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Russian opposition leader Navalny detained at anti-corruption rally

By
Allen Cone
Russian riot policemen detain a demonstrator during an opposition rally in central Moscow on Sunday. According to reports, 100 demonstrators were as they called for the resignation of Russian Prime Minister Dmitry Medvedev over corruption allegations. Photo by Maxim Shipenkov/EPA
Russian riot policemen detain a demonstrator during an opposition rally in central Moscow on Sunday. According to reports, 100 demonstrators were as they called for the resignation of Russian Prime Minister Dmitry Medvedev over corruption allegations. Photo by Maxim Shipenkov/EPA

March 26 (UPI) -- Russians participated in 100 anti-corruption rallies across the nation Sunday, including one near the Kremlin in Moscow that saw the arrest of prominent opposition figure Alexey Navalny.

The protesters were demonstrating against the government of President Vladimir Putin, including recent allegations that Prime Minister Dmitry Medvedev has amassed property worth more than $1 billion.

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Medvedev's property was reported to include vineyards, yachts and mansions.

Navalny was detained shortly after the rally began at 2 p.m. local time. He was among about 100 arrested, TASS reported.

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In Russian, he posted on Twitter: "It's amazing. I sit in the police department. Here and nothing formalized yet."

In a later tweet, he wrote: "Many people were detained today. This is understandable -- they are thieves, so protect yourself. But all those who are against corruption, there can be no delay. We are millions."

More than 5,000 registered to attend the Moscow event on the event's Facebook page.

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Dozens were reportedly arrested in the far east city of Vladivostok. Protests also were conducted in St. Petersburg.

Hundreds of riot officers broke up the crowds at the Moscow event, which the Kremlin said Friday was "illegal" and a "provocation."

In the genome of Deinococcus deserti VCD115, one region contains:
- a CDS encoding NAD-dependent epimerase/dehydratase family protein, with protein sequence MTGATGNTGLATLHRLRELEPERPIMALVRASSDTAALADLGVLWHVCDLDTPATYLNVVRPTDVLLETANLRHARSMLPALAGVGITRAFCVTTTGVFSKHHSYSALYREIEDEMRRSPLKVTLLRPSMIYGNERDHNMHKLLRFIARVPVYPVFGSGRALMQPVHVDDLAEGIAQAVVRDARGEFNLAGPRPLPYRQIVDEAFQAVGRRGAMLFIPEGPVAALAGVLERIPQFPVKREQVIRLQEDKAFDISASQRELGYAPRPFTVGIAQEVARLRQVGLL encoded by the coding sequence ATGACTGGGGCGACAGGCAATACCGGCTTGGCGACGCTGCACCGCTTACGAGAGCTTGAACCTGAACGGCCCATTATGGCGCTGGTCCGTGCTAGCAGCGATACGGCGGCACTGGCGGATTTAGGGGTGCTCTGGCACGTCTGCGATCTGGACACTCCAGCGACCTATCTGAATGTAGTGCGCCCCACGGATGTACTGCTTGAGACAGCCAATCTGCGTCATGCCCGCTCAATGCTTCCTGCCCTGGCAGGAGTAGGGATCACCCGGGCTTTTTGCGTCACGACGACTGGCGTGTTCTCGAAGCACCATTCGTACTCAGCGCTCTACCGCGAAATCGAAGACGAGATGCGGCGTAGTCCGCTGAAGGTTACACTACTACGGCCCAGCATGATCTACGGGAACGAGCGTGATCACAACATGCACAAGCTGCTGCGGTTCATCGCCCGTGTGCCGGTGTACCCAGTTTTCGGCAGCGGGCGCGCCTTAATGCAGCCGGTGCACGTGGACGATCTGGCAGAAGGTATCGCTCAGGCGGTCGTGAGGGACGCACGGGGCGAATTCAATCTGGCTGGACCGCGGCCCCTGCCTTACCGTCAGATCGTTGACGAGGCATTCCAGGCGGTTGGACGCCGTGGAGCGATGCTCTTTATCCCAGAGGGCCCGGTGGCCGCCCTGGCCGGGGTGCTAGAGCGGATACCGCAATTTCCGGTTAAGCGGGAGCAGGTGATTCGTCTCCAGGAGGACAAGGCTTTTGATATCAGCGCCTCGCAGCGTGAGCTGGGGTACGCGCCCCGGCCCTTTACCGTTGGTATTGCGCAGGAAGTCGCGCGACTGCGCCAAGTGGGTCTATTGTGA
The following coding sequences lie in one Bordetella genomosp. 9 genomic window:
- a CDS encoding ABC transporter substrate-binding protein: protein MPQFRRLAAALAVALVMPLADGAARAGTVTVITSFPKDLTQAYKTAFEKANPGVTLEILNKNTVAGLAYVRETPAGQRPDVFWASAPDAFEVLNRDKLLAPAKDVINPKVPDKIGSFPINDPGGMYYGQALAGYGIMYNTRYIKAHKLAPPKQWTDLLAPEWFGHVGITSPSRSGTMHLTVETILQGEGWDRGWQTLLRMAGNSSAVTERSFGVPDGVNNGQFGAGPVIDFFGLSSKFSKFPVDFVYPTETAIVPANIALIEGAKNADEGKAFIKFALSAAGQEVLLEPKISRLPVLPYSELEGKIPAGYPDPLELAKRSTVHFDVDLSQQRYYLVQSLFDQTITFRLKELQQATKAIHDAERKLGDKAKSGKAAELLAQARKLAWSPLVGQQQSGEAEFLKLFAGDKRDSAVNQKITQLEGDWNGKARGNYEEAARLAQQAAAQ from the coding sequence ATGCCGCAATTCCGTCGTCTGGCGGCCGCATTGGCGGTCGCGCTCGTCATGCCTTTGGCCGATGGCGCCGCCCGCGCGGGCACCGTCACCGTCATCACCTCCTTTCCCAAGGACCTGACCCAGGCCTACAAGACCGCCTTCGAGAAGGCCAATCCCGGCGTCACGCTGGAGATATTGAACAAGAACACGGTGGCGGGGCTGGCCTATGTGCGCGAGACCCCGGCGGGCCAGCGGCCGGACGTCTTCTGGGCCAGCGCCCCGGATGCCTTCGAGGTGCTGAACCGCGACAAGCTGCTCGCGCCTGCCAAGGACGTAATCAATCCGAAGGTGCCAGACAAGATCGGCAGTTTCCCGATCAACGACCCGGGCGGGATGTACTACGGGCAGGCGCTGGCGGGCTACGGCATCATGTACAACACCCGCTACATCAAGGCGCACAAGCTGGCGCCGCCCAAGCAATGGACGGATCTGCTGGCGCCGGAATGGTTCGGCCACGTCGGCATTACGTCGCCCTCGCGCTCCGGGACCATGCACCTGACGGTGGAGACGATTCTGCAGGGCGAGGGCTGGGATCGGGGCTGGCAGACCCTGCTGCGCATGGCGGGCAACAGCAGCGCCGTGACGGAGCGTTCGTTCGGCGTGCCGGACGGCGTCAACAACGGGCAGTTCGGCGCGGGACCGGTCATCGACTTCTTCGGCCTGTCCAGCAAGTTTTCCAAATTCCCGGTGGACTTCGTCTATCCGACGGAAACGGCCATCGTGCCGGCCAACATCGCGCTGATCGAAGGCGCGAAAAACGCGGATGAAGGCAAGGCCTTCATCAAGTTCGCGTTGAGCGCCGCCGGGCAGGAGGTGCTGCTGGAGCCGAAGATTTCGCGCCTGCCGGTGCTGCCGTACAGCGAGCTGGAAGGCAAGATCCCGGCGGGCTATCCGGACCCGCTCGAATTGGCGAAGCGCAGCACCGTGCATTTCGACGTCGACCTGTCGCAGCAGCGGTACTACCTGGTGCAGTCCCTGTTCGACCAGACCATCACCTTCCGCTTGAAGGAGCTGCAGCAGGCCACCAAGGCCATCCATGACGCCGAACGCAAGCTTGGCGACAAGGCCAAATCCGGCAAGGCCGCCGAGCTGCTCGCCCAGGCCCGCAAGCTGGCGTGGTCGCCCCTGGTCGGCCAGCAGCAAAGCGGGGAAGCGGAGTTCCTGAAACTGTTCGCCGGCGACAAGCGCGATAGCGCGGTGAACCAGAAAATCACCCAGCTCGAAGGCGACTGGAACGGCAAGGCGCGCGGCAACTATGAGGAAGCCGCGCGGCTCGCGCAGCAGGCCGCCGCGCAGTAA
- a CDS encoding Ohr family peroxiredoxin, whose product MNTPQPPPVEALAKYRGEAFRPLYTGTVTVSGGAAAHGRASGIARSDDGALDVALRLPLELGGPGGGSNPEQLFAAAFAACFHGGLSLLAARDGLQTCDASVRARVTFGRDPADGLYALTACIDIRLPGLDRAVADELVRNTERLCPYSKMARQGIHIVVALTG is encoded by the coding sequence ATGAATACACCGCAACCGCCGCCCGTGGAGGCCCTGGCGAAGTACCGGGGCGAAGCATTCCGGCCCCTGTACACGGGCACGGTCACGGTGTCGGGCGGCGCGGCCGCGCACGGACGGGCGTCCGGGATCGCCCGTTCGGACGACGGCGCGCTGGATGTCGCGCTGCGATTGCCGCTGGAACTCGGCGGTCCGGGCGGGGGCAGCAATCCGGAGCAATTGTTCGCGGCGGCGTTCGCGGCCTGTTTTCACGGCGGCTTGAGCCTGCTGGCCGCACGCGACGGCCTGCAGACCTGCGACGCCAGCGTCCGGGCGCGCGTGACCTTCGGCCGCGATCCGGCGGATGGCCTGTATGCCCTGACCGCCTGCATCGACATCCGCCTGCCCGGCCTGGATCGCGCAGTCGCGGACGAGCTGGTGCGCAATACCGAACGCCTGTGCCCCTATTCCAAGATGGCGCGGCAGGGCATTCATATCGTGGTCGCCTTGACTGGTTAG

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Protesters had blocked traffic on Tverskaya street, which leads to the Kremlin's walls.

Participants may face fines up to $333 and detention up to 15 days, a high-ranking police official told TASS on Sunday.

A warning over a loudspeaker urged people to "think of the consequences" and depart.

Sunday marked the country's largest coordinated protests since 2011 and 2012 after a parliamentary election that was decried as fraudulent by opposition leaders.

State-run television hadn't reported on Sunday's protests as of midday.

Navalny, who said he will will run for president in 2018, said Medvez's property was purchased through "bribes from oligarchs, and state bank loans."

Officially, Moscow has dismissed Navalny's claims as a political stunt.

Medvedev's spokeswoman Natalya Timakova told state-run news agency RIA Novosti, "it is pointless to comment on the propagandistic outbursts of a convicted opposition figure, who has already announced he is running some kind of election campaign and fighting against the authorities."

In 2013, he was convicted of siphoning money off a lumber sale. The European Court of Human Rights declared the verdict "prejudicial."

After Russia's Supreme Court declared a retrial in November, Navalny was convicted of embezzlement and handed a five-year suspended sentence in February. That would prevent him from running for president, according to Russian law.

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On Thursday, Denis Voronenkov, a former Russian lawmaker and vocal critic of the Russian government, was shot dead outside a luxury hotel in the Ukrainian capital Kiev.

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